Sierra Leone had no foreign exchange to speak of, so the government, as usual, signed away the diamonds to foreigners. In 1996, allegations began to surface that EO officials were engaged in illegal mining. Between 1994 and 1996, Branch Energy had invested $12 million in exploratory mining. EO's success meant that a peace treaty would be signed in November, but with a provision requiring EO and ECOMOG to leave by January 1997. As EO prepared to pull out in late 1996, Branch Energy sold its entire stake in Sierra Leone to Diamond Works, a company with connections to Sandline International Ltd., which was itself a mercenary company composed of former British Secret Service members. Diamond Works' security would be provided by Lifeguard, a mining security subsidiary of EO.

Elections were held in February 1996. EO's success and the new president helped forge the Abidjan Accords in November 1996, which ended the war. The RUF would register as a political party and disarm, and international observers would keep and monitor the peace. Yet, the U.N. Security Council felt that the Clinton Administration would not support a U.N. peacekeeping effort in Sierra Leone, and hence, none was sent. The RUF failed to disarm or demobilize, and on 25 May 1997, RUF soldiers overthrew the civilian administration of President Kabbah and demanded $47 million before restoring the government. The RUF assumed power, and Kabbah fled to Guinea and asked Nigeria to intervene militarily. An orgy of violence gripped Freetown, with increased murder, rape, looting, and torture, while all formal banking and commerce operations ceased throughout the country. Even ECOMOG forces were overpowered.

In February 1998, Kabbah was restored to power by Liberia. The RUF was pushed into the countryside and exacted its humiliation on civilians by mutilating thousands more. The rebellion that began in 1991 claimed more than 75,000 lives, caused half a million refugees, internally displaced 2.25 million people, and left thousands of mutilated people.

C. From U.N. Protection to British Intervention

In 1997 the U.N. Security Council imposed an arms embargo on Sierra Leone. The U.N. responded to the deconstruction of Sierra Leone in July 1998 by creating a peacekeeping operation, named UNOMSIL, which consisted of 70 observers. The U.N. Security Council modified the embargo in 1998 to allow the government to rearm itself, but maintained the embargo inasmuch as it denied the RUF any weapons. Regardless, the RUF continued to arm itself through the sale of illegal diamonds, and from 1991 to 1999, the RUF was estimated to have earned approximately $200 million a year from diamond smuggling. In 1998 and 1999, five flights carrying weapons from Ukraine to Burkina Faso--whose president was the Libyan-trained acquaintance of Sankoh, Compaore--were diverted to the RUF. In 1998 Bah, former Afghan freedom fighter and Hezbollah member and co-founder of the RUF, met with operatives of bin Laden's al Qaeda network in order to sell them diamonds. The connection to al Qaeda was cemented in September 1998, when Bah arranged for an al Qaeda visit to Monrovia. Bah and Abdullah flew into Sierra Leone to discuss buying diamonds on a regular basis. A few weeks later Bah arranged a visit for two more al Qaeda operatives now on the FBI list, Ahmed Khalfan Ghailani and Fazul Abdullah Mohammed--both prime suspects in the 1998 U.S. Embassy bombings in Africa--who took $100,000 in cash and received a parcel of diamonds in an introductory deal.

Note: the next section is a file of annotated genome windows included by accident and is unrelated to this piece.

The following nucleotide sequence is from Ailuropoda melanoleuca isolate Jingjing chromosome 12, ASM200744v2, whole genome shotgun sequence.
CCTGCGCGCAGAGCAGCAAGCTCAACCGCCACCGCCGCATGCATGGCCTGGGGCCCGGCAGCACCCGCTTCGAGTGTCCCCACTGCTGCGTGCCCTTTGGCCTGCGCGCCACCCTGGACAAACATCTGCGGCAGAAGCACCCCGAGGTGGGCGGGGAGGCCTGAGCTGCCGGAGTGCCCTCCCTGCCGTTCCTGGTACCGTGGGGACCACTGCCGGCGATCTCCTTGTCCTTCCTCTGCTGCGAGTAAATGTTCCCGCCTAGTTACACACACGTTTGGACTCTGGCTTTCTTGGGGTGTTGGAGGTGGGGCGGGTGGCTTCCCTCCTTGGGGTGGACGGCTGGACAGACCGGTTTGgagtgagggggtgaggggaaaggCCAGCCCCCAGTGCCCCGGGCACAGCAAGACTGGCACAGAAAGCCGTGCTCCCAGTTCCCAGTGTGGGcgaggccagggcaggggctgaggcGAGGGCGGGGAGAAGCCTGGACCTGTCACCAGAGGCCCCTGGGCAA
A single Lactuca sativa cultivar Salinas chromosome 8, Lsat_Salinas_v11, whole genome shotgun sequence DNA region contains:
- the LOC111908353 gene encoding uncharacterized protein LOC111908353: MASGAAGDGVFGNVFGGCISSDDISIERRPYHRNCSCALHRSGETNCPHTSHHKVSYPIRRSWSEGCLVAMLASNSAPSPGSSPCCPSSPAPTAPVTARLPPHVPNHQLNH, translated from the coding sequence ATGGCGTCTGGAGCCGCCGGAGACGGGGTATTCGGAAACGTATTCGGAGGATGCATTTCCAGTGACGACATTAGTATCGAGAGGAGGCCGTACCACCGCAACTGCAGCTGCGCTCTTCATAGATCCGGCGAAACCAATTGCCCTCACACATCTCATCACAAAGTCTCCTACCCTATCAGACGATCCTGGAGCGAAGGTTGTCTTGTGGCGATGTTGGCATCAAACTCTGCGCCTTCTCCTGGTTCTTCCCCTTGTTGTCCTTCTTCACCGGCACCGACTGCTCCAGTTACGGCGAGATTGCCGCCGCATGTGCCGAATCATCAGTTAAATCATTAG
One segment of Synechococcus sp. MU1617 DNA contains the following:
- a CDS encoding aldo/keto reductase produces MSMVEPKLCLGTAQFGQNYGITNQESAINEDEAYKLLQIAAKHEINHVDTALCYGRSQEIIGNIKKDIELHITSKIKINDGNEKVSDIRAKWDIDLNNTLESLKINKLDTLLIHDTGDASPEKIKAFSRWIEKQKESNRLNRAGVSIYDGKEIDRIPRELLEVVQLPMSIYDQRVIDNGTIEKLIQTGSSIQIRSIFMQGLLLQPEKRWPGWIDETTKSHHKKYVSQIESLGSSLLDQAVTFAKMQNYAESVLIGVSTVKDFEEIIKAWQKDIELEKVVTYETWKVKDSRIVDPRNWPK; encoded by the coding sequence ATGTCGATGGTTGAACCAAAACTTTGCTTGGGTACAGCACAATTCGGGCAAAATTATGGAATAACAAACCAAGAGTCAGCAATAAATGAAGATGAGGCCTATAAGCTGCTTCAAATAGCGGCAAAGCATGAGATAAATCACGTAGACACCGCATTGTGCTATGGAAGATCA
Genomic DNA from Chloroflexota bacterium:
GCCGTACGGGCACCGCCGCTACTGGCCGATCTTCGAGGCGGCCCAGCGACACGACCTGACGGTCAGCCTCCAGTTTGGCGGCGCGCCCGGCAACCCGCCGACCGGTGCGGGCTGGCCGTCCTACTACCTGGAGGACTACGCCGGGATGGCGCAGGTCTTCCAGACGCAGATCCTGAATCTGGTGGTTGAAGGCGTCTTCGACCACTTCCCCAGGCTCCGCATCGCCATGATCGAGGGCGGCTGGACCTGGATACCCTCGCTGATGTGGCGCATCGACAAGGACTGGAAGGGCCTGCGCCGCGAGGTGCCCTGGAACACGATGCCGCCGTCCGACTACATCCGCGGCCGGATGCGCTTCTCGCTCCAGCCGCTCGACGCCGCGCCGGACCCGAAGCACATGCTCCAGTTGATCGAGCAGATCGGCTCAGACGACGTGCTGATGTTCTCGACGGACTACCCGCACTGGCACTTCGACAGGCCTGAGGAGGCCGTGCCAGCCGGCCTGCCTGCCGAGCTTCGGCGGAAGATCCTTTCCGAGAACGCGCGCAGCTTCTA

On the military front, in 1998 the RUF launched "Operation Spare No Soul" targeting civilians because of the capture of Sankoh by ECOMOG forces. In January 1999, the RUF attacked UNOMSIL and ECOMOG troops and reentered Freetown. During two weeks in Freetown, the RUF torched homes and buildings, murdered 6,000 people, dismembered hundreds and kidnapped 2,000 children before being repulsed by ECOMOG forces.

In July 1999 Kabbah and Sankoh signed the Lome Treaty, ending the rebellion by the RUF. Sankoh was made chairman of the Strategic Resources Commission, with responsibility over diamond mining. Anyone who wished to mine diamonds had to go through him to obtain a license. In essence a power shift had occurred, and rather than the chiefs controlling the issuance of licenses as was once done in the old economy, Sankoh would now personally seek to engage in this kleptocracy. Sankoh set out to sell his own personal collection of diamonds through the ministry, and rebels came out of the bush selling their own diamonds.

In April and May 2000, the Lom� Accords fell apart as U.N. forces came under attack in east Sierra Leone. In April 2000, ECOMOG (except the Nigerian contingent that came under U.N. command) pulled out. By May 2000, three key events had occurred: 1) 300 U.N. troops were kidnapped, leading to the unraveling of the U.N. force; 2) 1,000 British troops and six Royal Naval warships arrived in Freetown to restore order and train and arm Sierra Leone's army; 3) Sankoh was arrested. The RUF's leadership, including three ministers, their spokesman, the secretary general and two colonels, were also arrested.

D. The RUF's Renewable Fuel: "Conflict Diamonds"